Keeping Fido safe on the Fourth

Getting pets ready for the Fourth

They are two days we love but that pets dread – New Year’s Eve and the Fourth of July. Fireworks and other loud noises can send them diving under the covers – or bolting, sometimes with tragic results.  

Nicole Rigger – founder of Pets a Go Go,  a service provider for more than 4,300 pet parents (and their furbabies) in Westchester and Fairfield counties for the last 15 years – has these tips for a safe, happy Fourth for all:

  1. Keep your dogs away from fireworks: Ultimately, the easiest way to keep your dogs safe during this time is not to bring them to any live fireworks. Even if they have never experienced fireworks before and you are not sure how they are going to react, the safest bet is still keeping them indoors where you can see and monitor them.


  1. Create a safe haven:Set up a calm and comforting area for your dogs somewhere in your house. The space should be away from windows so that they cannot see or hear the fireworks, and they should be surrounded by their favorite toys and treats. If you are concerned, stay home with your dog during the fireworks. They are comfortable with you, and your presence and soothing tone will help them to relax.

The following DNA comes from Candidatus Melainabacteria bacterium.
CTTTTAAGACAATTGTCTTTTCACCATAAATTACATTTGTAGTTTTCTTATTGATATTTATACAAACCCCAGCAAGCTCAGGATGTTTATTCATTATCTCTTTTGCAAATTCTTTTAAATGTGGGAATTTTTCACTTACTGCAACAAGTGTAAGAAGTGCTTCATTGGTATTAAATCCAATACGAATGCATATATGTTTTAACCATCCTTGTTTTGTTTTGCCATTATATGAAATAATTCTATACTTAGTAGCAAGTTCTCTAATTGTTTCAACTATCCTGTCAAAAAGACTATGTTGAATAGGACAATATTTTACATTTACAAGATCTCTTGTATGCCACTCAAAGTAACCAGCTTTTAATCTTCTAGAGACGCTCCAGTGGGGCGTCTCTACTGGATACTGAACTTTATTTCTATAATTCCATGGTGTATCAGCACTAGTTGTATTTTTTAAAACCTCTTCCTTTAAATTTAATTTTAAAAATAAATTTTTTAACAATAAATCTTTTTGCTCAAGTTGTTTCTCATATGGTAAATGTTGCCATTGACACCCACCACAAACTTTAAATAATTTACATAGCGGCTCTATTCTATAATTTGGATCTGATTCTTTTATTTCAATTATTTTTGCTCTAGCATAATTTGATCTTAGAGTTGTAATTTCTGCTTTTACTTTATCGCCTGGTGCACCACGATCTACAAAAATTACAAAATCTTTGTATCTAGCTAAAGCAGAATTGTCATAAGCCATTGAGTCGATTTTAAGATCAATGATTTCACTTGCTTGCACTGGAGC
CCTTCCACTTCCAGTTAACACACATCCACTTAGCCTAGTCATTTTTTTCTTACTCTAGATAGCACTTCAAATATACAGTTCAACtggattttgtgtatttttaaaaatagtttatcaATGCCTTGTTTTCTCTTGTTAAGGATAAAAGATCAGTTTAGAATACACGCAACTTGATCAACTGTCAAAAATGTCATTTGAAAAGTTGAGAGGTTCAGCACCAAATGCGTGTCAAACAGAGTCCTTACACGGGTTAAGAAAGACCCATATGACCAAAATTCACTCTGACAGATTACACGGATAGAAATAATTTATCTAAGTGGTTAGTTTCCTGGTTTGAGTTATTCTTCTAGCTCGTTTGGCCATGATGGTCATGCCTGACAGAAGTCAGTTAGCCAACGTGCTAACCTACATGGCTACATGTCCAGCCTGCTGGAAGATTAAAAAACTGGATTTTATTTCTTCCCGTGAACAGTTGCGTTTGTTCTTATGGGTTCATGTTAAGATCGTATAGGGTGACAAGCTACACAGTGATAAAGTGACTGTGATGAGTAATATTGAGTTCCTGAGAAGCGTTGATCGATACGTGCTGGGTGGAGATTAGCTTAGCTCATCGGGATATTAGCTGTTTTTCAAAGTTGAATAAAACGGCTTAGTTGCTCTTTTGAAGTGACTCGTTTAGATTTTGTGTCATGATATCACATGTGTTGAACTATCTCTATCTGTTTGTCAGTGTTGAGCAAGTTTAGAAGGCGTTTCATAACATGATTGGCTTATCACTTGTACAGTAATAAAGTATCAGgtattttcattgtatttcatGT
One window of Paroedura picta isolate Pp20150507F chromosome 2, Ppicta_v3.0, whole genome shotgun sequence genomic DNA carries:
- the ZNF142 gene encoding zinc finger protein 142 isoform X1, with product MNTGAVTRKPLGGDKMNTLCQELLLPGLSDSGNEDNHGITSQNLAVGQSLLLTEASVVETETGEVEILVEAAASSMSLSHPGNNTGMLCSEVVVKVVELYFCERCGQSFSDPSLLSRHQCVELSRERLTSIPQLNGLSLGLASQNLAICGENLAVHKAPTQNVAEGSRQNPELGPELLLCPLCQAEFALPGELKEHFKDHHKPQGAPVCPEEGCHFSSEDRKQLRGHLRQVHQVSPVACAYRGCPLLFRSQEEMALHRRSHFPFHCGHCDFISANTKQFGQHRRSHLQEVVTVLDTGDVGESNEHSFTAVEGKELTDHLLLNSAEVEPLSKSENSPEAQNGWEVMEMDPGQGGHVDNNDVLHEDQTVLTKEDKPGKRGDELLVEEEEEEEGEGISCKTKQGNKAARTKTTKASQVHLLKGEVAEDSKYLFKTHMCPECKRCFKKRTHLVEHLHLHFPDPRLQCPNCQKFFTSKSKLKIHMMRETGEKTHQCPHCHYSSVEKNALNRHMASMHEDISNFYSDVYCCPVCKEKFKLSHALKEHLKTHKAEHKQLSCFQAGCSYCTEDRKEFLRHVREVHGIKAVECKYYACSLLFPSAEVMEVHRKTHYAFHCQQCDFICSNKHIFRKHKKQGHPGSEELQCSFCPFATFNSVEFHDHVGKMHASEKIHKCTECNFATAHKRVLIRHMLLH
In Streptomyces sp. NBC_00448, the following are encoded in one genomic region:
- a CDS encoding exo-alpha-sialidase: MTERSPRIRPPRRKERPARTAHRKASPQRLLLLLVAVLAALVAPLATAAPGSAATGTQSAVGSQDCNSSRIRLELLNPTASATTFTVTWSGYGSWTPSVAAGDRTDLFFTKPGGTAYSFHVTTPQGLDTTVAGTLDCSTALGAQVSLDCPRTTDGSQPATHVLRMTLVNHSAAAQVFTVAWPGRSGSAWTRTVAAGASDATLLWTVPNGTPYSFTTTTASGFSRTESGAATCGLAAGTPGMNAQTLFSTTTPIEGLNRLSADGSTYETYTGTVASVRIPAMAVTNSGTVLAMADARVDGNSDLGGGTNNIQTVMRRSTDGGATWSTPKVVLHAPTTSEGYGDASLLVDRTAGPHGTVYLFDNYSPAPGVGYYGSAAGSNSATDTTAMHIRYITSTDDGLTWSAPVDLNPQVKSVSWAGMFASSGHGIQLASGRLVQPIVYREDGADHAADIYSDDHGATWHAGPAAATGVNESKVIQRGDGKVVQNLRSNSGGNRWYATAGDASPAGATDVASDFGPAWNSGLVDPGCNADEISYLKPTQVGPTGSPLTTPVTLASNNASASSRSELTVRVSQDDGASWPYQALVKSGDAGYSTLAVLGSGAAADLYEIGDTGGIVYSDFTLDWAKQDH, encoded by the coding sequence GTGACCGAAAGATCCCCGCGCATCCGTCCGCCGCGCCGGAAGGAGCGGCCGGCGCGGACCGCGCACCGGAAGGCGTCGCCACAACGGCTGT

1. Walk your dogs prior to the noise:This is pretty self-explanatory, but you do not want to have to bring your dog outside during all the loud noise. Look into getting a lost-pet device/service so that if your dogs were to run, they can be found easily.


  1. Desensitize your pet to the holiday:If you suspect that your dog may freak out, try playing soft sounds of fireworks beforehand so that your dogs can get used to hearing them. The volume should be low enough that your dogd notice the sound, but it does not send them into a panic.


  1. Talk to your trusted pet care professional:If you feel as though you have tried everything, and none of it seems to work, you may want to talk to a professional who specializes in dogs to discuss behavioral practices and the best tips to sooth your dog’s anxiety during stressful times like these.

“Not all dogs are scared of fireworks, but it is important to realize that dogs take cues from their owners. As long as you stay calm, there is a higher likelihood they will as well. We hope that you follow these tips and that you and your dog find ways to enjoy Fourth of July.”

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